It’s a good time to be a Tolkien fan. Not only do we have the movies, but if you haven’t noticed, bookstore shelves are overflowing with books not only by but also about the man and his work.
I’m in the process of finishing The Return of the Shadow, one of several books edited by Christopher Tolkien to trace the creative process by which his father constructed the characters, world, and narrative of The Lord of the Rings. I thought it would be worthwhile to sum up some of my reactions to the book here.
Return of the Shadow (hereafter RotS) is actually the sixth in a line of books tracing the history of Tolkien’s Middle Earth writing. (Most of the other books in the series are excellent, but I’d probably only recommend them to people who liked The Silmarillion and some of Tolkien’s other non-LotR writings.) RotS is essentially a documentation of the development of the story that would eventually be published as The Fellowship of the Ring. It is followed by several more books which detail the creation of The Two Towers and The Return of the King.
What is RotS? It’s essentially a heavily edited and annotated tour of Tolkien’s original written notes, ideas, and manuscripts. The tour guide in this case is Tolkien’s son Christopher, who makes an effort to identify several distinct “phases” in the writing and re-writing of Fellowship, and who provides us with the text of many of these original manuscripts so that we can observe Tolkien’s creative process in action.
One of the principle features of RotS is that it shows us, from the very beginning, the development of The Lord of the Rings. Begun as a simple sequel to The Hobbit, and very much written in the same less-formal, children-accessible style of that book, the story of LotR ballooned in theme and scale as it progressed until it had transformed into something far more epic than a simple Hobbit-adventure. Tolkien set out to trace the adventures of Bingo Baggins (much later renamed Frodo) with no real concept of the Ring, Sauron, Saruman, Aragorn, or even of the geography of Middle Earth beyond the borders of the Shire. As the story went on, more and more questions begin to crop up–Why is the Ring so important? Who is Trotter (later renamed Strider) and what is his relationship to the tale? Who is Gollum? Who are the Black Riders, and why are they interested in the Ring? The tale began without any answers to these questions, but Tolkien gradually began to formulate answers to them as he wrote; one can almost feel the story mushrooming out of control as each answer begets yet more questions!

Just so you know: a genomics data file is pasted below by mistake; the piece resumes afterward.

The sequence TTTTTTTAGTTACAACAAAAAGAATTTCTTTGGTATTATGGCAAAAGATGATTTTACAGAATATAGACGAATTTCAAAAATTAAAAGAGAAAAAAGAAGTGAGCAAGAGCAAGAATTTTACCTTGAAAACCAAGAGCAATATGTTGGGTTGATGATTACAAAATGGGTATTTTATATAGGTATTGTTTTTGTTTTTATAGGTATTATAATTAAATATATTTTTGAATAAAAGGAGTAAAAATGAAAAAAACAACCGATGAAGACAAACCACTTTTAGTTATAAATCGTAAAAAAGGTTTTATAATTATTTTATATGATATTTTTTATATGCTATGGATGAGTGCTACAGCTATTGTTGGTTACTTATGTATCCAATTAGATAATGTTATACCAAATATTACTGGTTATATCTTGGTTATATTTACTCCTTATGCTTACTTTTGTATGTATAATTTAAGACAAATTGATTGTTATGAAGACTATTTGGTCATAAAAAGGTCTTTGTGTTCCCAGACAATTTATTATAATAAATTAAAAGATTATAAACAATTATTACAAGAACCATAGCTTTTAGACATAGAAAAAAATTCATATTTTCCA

At a certain point, the weight of all these questions became so great that it was clear that the story–which had progressed across the Fords of Isen to Rivendell (Tolkien considered the entire tale to be “3/4” finished at that stage)–would have to be revisited from the beginning, to incorporate the vast number of new plots, characters, and ideas that had occurred to Tolkien in the course of writing it. At Rivendell, Tolkien paused for a rewrite, and turned back to the beginning–Bilbo’s party at Bag End–with an entirely different story beginning to take shape in his mind and manuscripts.
One of the most amazing things about observing Tolkien’s rewriting processes (and several sections of the story, notably the earliest chapters, went through a great many rewrites, most of which are documented in RotS) is that while the plot and its significance underwent major changes, many of the characters and locations remained largely unchanged through all of the rewrites up to the publication of Fellowship. Tolkien’s first manuscript had detailed out most of the major encounters that would occur in Fellowship–the unexpected party, the Old Forest, Tom Bombadil, the Black Riders, Bree, Weathertop, the Ford–but with each subsequent re-write, these already-existing elements took on vastly new and important significance.